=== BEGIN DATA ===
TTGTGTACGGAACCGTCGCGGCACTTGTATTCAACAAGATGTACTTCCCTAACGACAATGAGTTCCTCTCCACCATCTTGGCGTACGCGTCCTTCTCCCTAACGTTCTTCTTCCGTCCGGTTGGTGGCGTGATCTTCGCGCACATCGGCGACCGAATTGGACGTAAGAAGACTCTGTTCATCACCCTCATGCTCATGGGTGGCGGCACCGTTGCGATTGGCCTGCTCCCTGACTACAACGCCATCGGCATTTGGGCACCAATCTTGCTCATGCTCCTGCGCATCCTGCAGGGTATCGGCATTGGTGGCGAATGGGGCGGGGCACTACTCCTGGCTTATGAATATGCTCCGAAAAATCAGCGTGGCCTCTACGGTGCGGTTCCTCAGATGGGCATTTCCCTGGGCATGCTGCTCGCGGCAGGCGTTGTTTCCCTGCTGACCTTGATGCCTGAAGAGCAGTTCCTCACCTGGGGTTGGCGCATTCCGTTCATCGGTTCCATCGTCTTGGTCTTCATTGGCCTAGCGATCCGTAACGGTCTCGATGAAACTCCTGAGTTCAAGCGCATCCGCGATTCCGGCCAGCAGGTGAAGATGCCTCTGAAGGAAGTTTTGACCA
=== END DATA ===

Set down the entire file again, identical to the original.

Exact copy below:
TTGTGTACGGAACCGTCGCGGCACTTGTATTCAACAAGATGTACTTCCCTAACGACAATGAGTTCCTCTCCACCATCTTGGCGTACGCGTCCTTCTCCCTAACGTTCTTCTTCCGTCCGGTTGGTGGCGTGATCTTCGCGCACATCGGCGACCGAATTGGACGTAAGAAGACTCTGTTCATCACCCTCATGCTCATGGGTGGCGGCACCGTTGCGATTGGCCTGCTCCCTGACTACAACGCCATCGGCATTTGGGCACCAATCTTGCTCATGCTCCTGCGCATCCTGCAGGGTATCGGCATTGGTGGCGAATGGGGCGGGGCACTACTCCTGGCTTATGAATATGCTCCGAAAAATCAGCGTGGCCTCTACGGTGCGGTTCCTCAGATGGGCATTTCCCTGGGCATGCTGCTCGCGGCAGGCGTTGTTTCCCTGCTGACCTTGATGCCTGAAGAGCAGTTCCTCACCTGGGGTTGGCGCATTCCGTTCATCGGTTCCATCGTCTTGGTCTTCATTGGCCTAGCGATCCGTAACGGTCTCGATGAAACTCCTGAGTTCAAGCGCATCCGCGATTCCGGCCAGCAGGTGAAGATGCCTCTGAAGGAAGTTTTGACCA